Many in the Punditocracy are proclaiming that the U.S. is a center-right country. While it’s pretty obvious that they’re saying this to justify their feeble pronouncements, that’s not what really bugs me about this center-right hooey.
That statement is based on the observation that the majority of voters describe themselves as either moderate or conservative. But this is a stupid way of looking at this result because it presumes that the terms liberal, moderate, and conservative have accepted, standard meanings. That presumption should be called into doubt in any country where a significant fraction of the country actually believes–incorrectly–that a centrist Democrat is a socialist.
Snark aside, there is a way to determine what these political labels actually mean. There are many polls that ask both political leaning (e.g., are you a liberal, moderate, or conservative) and views on issues. Several different statistical techniques can be used to determine what answers a liberal (or moderate, etc.) should have on average–think of it as determining the liberal moyen. Once this is done, we can then classify respondents into these groups based on their opinions, and not on self-assigned labels (and, of course, some people won’t be able to be classified with any degree of confidence). We could even use subsets of questions–that is, ask if someone is a social conservative versus a social moderate, and so on.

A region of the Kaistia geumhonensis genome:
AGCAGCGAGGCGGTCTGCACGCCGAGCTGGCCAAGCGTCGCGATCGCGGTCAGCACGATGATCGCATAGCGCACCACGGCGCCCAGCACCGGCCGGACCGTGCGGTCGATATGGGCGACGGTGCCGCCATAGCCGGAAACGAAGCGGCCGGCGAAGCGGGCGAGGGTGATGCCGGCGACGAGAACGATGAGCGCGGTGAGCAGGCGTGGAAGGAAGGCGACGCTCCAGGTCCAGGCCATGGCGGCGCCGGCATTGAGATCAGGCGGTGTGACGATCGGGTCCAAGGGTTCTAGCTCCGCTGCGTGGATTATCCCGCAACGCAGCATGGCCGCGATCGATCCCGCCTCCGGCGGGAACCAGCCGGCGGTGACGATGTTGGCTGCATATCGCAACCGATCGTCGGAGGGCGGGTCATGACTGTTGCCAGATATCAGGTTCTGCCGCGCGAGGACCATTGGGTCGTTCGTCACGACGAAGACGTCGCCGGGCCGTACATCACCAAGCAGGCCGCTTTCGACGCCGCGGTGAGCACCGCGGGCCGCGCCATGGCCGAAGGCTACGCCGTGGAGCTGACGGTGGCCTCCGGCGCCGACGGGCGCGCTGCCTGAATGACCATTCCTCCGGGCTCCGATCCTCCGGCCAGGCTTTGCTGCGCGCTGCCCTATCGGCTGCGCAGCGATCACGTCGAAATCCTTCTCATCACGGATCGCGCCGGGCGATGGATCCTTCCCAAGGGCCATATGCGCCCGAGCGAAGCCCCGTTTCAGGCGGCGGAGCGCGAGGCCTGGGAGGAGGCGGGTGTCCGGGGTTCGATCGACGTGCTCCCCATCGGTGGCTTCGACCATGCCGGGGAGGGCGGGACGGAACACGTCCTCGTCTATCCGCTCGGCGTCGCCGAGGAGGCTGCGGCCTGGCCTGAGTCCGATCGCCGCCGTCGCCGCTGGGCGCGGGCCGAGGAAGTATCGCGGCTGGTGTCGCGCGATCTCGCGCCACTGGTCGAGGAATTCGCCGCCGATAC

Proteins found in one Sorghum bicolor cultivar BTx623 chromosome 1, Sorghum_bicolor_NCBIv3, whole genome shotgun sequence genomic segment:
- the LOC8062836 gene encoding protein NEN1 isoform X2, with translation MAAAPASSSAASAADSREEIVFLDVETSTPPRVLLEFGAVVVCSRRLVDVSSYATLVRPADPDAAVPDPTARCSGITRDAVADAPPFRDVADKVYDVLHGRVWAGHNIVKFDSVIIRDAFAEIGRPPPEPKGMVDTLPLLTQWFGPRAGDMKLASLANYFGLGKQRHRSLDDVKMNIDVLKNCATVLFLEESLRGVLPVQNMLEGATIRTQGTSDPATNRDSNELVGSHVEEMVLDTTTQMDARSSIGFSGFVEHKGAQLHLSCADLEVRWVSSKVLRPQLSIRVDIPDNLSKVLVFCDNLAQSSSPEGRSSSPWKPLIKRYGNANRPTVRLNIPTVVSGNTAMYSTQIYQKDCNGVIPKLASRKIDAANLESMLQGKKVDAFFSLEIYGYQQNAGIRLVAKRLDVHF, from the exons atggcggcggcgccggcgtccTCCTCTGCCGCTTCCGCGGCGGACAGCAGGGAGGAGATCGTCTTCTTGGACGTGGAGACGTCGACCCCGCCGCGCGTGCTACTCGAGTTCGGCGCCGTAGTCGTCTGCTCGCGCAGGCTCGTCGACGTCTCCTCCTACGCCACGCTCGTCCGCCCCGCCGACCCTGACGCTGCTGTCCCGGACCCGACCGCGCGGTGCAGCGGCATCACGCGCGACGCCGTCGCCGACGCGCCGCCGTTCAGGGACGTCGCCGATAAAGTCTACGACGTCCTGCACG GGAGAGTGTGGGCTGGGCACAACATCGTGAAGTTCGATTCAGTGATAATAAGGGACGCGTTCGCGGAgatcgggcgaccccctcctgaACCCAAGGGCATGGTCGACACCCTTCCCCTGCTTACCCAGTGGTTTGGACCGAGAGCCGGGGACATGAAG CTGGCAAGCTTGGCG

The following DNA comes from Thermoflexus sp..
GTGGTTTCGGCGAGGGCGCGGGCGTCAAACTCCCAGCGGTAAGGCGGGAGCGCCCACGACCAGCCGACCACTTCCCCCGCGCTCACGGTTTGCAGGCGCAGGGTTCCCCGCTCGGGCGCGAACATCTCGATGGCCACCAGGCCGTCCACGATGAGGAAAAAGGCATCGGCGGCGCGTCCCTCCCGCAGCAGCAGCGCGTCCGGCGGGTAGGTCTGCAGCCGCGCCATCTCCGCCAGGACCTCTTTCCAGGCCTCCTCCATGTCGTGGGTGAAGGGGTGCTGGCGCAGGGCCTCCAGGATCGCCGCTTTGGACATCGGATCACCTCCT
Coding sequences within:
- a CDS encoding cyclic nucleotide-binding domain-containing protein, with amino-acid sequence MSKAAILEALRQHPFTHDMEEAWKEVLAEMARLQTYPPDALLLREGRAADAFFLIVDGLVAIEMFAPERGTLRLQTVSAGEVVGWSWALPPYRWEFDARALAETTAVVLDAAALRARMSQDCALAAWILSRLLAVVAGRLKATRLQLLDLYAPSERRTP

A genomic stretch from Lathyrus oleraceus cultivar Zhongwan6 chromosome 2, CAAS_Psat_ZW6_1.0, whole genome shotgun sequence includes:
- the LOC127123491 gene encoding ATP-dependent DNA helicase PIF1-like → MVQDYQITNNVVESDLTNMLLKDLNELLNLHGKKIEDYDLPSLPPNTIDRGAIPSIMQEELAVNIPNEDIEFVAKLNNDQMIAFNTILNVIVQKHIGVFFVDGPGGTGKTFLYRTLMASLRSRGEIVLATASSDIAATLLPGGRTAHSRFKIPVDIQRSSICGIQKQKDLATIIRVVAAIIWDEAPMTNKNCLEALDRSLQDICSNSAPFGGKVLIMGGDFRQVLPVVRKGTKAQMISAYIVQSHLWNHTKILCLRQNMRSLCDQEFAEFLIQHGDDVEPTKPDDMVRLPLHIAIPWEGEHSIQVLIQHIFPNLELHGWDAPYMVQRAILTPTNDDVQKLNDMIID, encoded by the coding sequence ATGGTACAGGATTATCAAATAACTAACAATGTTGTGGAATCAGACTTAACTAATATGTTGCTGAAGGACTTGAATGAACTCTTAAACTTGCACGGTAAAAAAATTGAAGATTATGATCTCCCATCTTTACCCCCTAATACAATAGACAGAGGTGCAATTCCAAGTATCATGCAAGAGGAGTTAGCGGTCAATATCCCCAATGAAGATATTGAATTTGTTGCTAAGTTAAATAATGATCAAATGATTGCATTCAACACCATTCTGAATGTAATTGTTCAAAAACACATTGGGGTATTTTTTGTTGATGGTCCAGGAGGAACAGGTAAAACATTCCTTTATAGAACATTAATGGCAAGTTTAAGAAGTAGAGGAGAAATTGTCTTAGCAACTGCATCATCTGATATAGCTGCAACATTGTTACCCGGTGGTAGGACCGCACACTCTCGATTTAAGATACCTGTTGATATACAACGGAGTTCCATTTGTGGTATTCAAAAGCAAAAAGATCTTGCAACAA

For some reason, this is never done. Somewhere, there must be a professional pollster who knows what discriminant analysis is (or any other number of techniques). It would yield very useful information that would probably knock the pundits flat on their asses. My prediction is that economically we’re center-left, with an emphasis on left; socially, straight down the middle with a large variance; in foreign, policy, probably center to center-right. But until someone does the proper analysis, we’ll never know.